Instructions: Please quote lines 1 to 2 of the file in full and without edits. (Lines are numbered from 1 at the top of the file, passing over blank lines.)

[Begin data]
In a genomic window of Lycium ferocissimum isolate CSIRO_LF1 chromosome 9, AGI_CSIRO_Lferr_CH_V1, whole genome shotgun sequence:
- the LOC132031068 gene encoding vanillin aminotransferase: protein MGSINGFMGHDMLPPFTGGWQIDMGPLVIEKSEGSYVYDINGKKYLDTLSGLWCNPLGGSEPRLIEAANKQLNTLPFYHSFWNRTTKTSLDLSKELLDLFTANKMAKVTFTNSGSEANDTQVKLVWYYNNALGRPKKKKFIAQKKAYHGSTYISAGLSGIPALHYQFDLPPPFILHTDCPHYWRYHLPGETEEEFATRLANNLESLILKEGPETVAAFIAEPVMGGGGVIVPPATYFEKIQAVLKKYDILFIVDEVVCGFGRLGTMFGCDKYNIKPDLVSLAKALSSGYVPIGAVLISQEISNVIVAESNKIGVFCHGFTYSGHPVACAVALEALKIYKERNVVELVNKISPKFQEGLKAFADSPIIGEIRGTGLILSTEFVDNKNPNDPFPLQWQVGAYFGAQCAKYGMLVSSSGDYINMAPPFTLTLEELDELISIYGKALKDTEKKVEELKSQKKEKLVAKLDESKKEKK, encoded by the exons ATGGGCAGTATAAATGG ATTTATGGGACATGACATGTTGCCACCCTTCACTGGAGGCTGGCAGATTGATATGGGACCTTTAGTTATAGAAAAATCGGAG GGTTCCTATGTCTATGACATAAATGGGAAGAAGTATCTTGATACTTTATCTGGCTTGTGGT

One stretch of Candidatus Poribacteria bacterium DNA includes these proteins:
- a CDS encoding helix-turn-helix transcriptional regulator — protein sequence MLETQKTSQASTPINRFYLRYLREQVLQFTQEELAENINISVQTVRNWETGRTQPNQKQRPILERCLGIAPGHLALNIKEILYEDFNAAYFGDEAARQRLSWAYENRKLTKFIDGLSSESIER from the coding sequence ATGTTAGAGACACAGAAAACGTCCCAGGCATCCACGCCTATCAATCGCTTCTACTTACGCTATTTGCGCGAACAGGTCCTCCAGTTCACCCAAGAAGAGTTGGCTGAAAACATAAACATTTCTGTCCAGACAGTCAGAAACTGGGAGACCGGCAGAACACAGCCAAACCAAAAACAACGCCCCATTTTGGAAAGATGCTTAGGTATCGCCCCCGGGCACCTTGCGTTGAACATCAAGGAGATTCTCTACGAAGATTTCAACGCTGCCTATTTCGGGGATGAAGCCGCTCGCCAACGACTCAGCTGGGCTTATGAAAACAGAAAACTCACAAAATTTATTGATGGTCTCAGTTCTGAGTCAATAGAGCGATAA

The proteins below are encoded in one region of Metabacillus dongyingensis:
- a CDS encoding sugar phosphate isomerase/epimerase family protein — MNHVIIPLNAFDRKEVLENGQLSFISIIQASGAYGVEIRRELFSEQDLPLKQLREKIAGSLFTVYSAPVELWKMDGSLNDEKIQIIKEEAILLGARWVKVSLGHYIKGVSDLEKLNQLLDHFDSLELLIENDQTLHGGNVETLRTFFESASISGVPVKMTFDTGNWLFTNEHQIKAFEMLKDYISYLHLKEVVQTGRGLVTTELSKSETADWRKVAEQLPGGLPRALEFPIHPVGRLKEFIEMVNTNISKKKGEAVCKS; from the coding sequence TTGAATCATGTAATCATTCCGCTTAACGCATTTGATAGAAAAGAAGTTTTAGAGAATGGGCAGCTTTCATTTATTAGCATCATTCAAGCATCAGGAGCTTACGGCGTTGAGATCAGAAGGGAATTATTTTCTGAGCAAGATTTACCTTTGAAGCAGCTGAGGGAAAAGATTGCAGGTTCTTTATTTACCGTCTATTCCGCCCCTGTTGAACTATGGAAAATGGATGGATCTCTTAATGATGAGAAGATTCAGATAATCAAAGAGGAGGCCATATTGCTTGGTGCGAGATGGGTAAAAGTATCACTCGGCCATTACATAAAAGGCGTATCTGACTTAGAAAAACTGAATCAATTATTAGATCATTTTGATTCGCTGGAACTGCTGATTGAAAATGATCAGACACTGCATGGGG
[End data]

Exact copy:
In a genomic window of Lycium ferocissimum isolate CSIRO_LF1 chromosome 9, AGI_CSIRO_Lferr_CH_V1, whole genome shotgun sequence:
- the LOC132031068 gene encoding vanillin aminotransferase: protein MGSINGFMGHDMLPPFTGGWQIDMGPLVIEKSEGSYVYDINGKKYLDTLSGLWCNPLGGSEPRLIEAANKQLNTLPFYHSFWNRTTKTSLDLSKELLDLFTANKMAKVTFTNSGSEANDTQVKLVWYYNNALGRPKKKKFIAQKKAYHGSTYISAGLSGIPALHYQFDLPPPFILHTDCPHYWRYHLPGETEEEFATRLANNLESLILKEGPETVAAFIAEPVMGGGGVIVPPATYFEKIQAVLKKYDILFIVDEVVCGFGRLGTMFGCDKYNIKPDLVSLAKALSSGYVPIGAVLISQEISNVIVAESNKIGVFCHGFTYSGHPVACAVALEALKIYKERNVVELVNKISPKFQEGLKAFADSPIIGEIRGTGLILSTEFVDNKNPNDPFPLQWQVGAYFGAQCAKYGMLVSSSGDYINMAPPFTLTLEELDELISIYGKALKDTEKKVEELKSQKKEKLVAKLDESKKEKK, encoded by the exons ATGGGCAGTATAAATGG ATTTATGGGACATGACATGTTGCCACCCTTCACTGGAGGCTGGCAGATTGATATGGGACCTTTAGTTATAGAAAAATCGGAG GGTTCCTATGTCTATGACATAAATGGGAAGAAGTATCTTGATACTTTATCTGGCTTGTGGT